Last semester (Spring 2010) I audited Rick Helzer's Elements of Jazz IV course at SDSU, the fourth in a series of undergrad jazz theory courses. Much of the course's content involved the "chromatic modal" idiom. We studied compositions by Wayne Shorter, Herbie Hancock, Kenny Wheeler, Bill Evans, and some of Professor Helzer's own works. Composing in this style involves limited use of tonality; some tunes don't contain anything resembling a V-I cadence. The tension and release that drives tonal progressions is still present, but effected in a completely different manner, through dissonant and consonant chords and the manner by which voices move within chords.
A requirement of the course (not for me, because I was auditing, but I did it anyway) was to compose a chromatic modal tune. I can't recall whether the title came first, or how much of the tune might have come before the title, but I remember that I composed a complete melody before I even touched the chords. I wrote in 3/4, shooting for the tempo and feel Bill Evans had on "Very Early." I wrote the melody not for exact notes, but for rhythms and melodic contour, knowing that I'd later tweak the pitches to fit into the chords. I wrote the chords with my existing melody roughly in mind, but when I found something I liked, I stuck to the harmony, as that was the hard part.
I named the tune "Out Doin' Good Again." It's a phrase from Disney's 1973 animated Robin Hood. The Sheriff of Nottingham is strolling through town when he sees Friar Tuck running furtively between buildings: "Every town, has its taxes too, and the taxes is due. A-do do-do do do. Well, lookie there. Friar Tuck, the old do-gooder. He's out doin' good again."
If I may digress, I'll explain the significance of that line. I'm an atheist, and learning of a person's religious beliefs tends to make me think a little bit less of them. No hard feelings, of course. I just take it into account of my complete impression of that person. To me, it's like learning that an adult genuinely believes in Santa Claus or ghosts or unicorns. I have no problem with that, but it's a significant piece of information about a person that they're willing to abandon or suppress my precious reason, and it disappoints me a little.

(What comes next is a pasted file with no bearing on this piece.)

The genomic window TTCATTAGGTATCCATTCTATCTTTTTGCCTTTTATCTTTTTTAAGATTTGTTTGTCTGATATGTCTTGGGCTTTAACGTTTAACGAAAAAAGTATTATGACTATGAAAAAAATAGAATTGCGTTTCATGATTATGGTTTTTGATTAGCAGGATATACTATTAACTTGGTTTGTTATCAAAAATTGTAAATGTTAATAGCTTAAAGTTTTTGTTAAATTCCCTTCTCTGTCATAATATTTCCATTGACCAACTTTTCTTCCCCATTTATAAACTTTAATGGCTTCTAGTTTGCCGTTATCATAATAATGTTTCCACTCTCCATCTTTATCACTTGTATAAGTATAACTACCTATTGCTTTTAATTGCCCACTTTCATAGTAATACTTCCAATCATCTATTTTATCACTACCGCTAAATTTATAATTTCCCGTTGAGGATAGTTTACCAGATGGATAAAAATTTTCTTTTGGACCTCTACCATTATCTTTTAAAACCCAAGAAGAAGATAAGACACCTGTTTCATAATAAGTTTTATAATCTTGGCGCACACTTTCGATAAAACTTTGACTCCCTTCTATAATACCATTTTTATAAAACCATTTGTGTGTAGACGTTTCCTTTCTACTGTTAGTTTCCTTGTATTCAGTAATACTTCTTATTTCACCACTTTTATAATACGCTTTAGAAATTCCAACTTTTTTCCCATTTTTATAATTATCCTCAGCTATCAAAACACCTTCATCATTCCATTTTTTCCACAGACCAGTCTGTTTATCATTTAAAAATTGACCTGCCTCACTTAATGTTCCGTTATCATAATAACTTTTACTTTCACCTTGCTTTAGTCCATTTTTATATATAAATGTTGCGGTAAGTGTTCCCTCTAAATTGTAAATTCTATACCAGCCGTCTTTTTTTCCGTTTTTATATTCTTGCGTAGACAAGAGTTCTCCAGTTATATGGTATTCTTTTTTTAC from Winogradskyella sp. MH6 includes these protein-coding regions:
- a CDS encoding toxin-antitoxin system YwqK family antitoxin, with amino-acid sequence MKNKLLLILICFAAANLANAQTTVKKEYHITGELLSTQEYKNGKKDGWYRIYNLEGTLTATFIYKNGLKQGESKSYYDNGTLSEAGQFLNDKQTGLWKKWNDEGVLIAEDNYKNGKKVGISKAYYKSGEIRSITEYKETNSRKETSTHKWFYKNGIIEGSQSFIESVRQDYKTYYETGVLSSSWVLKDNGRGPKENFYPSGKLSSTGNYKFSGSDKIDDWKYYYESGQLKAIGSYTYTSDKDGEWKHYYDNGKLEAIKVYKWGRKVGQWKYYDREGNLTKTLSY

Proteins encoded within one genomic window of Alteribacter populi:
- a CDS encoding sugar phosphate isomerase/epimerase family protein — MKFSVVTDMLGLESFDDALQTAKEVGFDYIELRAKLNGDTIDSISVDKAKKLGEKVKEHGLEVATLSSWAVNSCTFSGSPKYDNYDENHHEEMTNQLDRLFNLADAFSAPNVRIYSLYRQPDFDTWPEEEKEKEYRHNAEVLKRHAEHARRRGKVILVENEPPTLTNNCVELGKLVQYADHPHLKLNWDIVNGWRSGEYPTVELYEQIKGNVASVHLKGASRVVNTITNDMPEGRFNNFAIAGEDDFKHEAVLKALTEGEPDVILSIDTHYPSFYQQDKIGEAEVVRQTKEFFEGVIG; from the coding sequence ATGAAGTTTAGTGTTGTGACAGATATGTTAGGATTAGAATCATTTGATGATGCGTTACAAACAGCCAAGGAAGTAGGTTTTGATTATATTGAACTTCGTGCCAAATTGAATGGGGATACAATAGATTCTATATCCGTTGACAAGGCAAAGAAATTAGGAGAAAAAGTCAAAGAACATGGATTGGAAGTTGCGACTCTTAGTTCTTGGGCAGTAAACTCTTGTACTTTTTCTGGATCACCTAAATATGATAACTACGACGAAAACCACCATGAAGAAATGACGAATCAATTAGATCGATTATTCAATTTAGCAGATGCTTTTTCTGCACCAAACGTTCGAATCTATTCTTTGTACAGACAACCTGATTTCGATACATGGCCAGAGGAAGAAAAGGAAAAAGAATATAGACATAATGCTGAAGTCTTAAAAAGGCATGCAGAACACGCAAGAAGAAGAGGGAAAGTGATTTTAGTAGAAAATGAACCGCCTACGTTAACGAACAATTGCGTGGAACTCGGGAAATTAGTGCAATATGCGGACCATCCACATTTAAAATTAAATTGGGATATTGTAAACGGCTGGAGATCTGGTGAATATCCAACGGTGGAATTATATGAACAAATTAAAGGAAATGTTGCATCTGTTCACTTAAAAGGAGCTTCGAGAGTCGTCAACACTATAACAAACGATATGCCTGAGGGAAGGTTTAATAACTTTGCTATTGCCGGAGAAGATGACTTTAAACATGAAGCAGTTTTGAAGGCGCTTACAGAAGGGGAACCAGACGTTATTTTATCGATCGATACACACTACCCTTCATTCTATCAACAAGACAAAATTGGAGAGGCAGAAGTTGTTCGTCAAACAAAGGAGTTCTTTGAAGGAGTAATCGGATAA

Occasionally, I maintain a profound respect for a person who is otherwise deeply religious. Friar Tuck is one of those people (I guess he's actually a mole in the film), especially when he belly-bounces the sheriff out of the church. Professor Rick Helzer is another of those people. He never preaches to students, and doesn't even make his beliefs well known, but he's spoken openly a couple times about how becoming and living as a Christian affected his music. This puzzled me a bit when I discovered it, because he has an intensely analytical mind, much like mine, and his textbook writing is so clear and logical. His teaching is my favorite part of attending SDSU, and my private lessons with him are alone worth more than the tuition. His knowledge of jazz history and theory is more developed than I've ever witnessed from a single person. As you can see, my respect for his character and achievements has nothing to do with his religious beliefs. In fact, his religion is nearly drowned out by all the other factors forming my impression of him, even though it's an important part of his own life.
So that is the inspiration for this tune: people like Friar Tuck and Rick Helzer whose personalities and actions efface the conflict in my mind between their deep religious beliefs and my deep atheism. They're always out doin' good, in a manner that has nothing to do with the things I despise about religion. This piece has no lyrics, but that is the association I make with the music.
At the end of the semester, the class met in the jazz combo rehearsal room to record everyone's pieces. Mine features Isaac Crow on drums, Doug Welcome on bass, Jesse Audelo on alto sax, and myself on guitar.
Here's the mp3: Out Doin' Good Again.
Here's the lead sheet.